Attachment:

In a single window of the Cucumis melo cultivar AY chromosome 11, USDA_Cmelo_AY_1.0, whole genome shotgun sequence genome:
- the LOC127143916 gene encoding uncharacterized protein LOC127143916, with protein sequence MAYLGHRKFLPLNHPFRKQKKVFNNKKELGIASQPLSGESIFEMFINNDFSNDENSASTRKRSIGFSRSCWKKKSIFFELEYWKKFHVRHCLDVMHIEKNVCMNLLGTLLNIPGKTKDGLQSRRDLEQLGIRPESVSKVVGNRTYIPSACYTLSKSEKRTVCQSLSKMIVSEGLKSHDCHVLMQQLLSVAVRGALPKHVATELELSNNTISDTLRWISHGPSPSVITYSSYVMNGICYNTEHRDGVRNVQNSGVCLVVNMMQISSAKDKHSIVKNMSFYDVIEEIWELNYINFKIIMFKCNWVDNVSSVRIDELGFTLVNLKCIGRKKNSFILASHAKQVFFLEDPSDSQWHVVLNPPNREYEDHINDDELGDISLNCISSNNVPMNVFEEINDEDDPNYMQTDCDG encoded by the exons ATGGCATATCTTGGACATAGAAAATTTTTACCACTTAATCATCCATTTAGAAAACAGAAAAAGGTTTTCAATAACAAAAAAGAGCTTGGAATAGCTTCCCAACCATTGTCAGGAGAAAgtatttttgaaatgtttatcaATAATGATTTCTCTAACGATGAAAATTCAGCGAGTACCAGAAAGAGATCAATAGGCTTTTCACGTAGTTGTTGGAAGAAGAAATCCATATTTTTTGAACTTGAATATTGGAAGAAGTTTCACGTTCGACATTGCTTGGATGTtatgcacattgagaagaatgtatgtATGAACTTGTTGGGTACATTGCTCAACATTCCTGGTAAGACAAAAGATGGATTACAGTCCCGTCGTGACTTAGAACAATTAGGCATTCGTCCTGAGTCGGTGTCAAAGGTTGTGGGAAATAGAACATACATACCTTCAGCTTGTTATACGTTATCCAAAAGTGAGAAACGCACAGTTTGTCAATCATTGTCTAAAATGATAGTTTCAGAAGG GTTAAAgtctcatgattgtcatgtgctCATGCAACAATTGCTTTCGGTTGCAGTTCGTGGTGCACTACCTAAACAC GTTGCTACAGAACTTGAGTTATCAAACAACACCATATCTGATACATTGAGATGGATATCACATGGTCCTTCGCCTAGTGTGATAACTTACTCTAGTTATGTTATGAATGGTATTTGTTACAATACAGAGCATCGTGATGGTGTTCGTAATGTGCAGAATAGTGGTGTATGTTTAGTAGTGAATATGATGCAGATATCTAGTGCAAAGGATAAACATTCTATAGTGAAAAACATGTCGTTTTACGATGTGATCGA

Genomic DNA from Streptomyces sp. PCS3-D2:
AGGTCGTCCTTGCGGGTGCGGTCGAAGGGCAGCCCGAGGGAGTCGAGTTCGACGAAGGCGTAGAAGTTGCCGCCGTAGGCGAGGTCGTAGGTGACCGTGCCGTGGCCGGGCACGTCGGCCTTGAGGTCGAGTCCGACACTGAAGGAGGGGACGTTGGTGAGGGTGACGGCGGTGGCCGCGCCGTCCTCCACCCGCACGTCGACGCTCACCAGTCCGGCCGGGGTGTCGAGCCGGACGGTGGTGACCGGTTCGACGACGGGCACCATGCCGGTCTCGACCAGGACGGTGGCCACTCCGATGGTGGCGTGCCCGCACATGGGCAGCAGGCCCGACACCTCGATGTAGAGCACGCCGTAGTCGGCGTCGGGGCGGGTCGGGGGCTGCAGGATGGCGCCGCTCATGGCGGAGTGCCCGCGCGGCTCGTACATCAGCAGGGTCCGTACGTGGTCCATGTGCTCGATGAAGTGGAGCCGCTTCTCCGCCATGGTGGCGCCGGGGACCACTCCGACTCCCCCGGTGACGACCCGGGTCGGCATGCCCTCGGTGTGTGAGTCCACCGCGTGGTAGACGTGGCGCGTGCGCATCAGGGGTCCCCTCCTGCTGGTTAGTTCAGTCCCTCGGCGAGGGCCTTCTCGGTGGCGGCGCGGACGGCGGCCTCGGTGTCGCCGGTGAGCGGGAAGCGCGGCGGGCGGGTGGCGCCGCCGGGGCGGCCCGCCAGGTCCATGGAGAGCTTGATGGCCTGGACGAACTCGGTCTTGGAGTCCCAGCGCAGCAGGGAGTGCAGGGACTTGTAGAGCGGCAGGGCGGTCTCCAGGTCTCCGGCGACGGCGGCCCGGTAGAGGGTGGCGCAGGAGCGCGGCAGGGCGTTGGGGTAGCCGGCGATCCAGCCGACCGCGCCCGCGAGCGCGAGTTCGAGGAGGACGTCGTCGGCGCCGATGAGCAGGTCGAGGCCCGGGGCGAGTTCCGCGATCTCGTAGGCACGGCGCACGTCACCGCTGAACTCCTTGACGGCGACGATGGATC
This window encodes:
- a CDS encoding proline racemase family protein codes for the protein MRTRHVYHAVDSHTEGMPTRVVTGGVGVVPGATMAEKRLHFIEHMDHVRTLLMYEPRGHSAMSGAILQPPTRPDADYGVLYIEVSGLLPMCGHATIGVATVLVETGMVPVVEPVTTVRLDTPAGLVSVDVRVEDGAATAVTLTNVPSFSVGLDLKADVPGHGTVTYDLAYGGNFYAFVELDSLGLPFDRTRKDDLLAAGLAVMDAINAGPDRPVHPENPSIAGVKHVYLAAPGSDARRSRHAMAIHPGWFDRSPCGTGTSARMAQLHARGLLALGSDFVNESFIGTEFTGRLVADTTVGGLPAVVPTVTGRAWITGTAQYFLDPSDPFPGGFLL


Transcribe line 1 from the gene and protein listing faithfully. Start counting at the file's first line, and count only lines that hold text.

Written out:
In a single window of the Cucumis melo cultivar AY chromosome 11, USDA_Cmelo_AY_1.0, whole genome shotgun sequence genome: